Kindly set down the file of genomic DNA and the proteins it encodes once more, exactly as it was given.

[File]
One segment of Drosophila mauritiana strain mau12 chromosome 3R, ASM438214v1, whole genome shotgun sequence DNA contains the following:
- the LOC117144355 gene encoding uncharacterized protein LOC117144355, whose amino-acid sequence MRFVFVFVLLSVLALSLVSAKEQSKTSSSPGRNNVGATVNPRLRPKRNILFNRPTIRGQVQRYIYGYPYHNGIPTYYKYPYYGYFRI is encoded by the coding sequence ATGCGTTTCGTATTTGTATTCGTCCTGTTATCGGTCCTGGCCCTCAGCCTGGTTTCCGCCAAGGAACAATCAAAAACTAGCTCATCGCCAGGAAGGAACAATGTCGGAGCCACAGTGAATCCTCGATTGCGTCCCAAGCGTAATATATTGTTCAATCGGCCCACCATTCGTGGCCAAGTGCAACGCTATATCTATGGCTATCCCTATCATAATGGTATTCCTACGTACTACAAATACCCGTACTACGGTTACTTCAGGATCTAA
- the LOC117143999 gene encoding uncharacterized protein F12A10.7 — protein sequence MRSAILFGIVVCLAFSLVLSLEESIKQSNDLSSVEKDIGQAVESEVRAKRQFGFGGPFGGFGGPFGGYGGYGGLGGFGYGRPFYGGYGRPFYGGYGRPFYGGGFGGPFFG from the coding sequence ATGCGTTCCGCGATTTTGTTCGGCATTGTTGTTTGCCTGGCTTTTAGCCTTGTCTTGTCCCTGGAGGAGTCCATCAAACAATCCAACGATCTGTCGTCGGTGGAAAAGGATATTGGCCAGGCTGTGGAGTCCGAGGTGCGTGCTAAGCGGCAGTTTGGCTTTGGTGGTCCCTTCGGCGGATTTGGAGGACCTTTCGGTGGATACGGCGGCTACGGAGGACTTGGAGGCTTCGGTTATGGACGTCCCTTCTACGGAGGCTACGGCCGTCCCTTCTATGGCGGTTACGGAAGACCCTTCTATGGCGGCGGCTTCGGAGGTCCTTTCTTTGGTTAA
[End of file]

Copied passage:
One segment of Drosophila mauritiana strain mau12 chromosome 3R, ASM438214v1, whole genome shotgun sequence DNA contains the following:
- the LOC117144355 gene encoding uncharacterized protein LOC117144355, whose amino-acid sequence MRFVFVFVLLSVLALSLVSAKEQSKTSSSPGRNNVGATVNPRLRPKRNILFNRPTIRGQVQRYIYGYPYHNGIPTYYKYPYYGYFRI is encoded by the coding sequence ATGCGTTTCGTATTTGTATTCGTCCTGTTATCGGTCCTGGCCCTCAGCCTGGTTTCCGCCAAGGAACAATCAAAAACTAGCTCATCGCCAGGAAGGAACAATGTCGGAGCCACAGTGAATCCTCGATTGCGTCCCAAGCGTAATATATTGTTCAATCGGCCCACCATTCGTGGCCAAGTGCAACGCTATATCTATGGCTATCCCTATCATAATGGTATTCCTACGTACTACAAATACCCGTACTACGGTTACTTCAGGATCTAA
- the LOC117143999 gene encoding uncharacterized protein F12A10.7 — protein sequence MRSAILFGIVVCLAFSLVLSLEESIKQSNDLSSVEKDIGQAVESEVRAKRQFGFGGPFGGFGGPFGGYGGYGGLGGFGYGRPFYGGYGRPFYGGYGRPFYGGGFGGPFFG from the coding sequence ATGCGTTCCGCGATTTTGTTCGGCATTGTTGTTTGCCTGGCTTTTAGCCTTGTCTTGTCCCTGGAGGAGTCCATCAAACAATCCAACGATCTGTCGTCGGTGGAAAAGGATATTGGCCAGGCTGTGGAGTCCGAGGTGCGTGCTAAGCGGCAGTTTGGCTTTGGTGGTCCCTTCGGCGGATTTGGAGGACCTTTCGGTGGATACGGCGGCTACGGAGGACTTGGAGGCTTCGGTTATGGACGTCCCTTCTACGGAGGCTACGGCCGTCCCTTCTATGGCGGTTACGGAAGACCCTTCTATGGCGGCGGCTTCGGAGGTCCTTTCTTTGGTTAA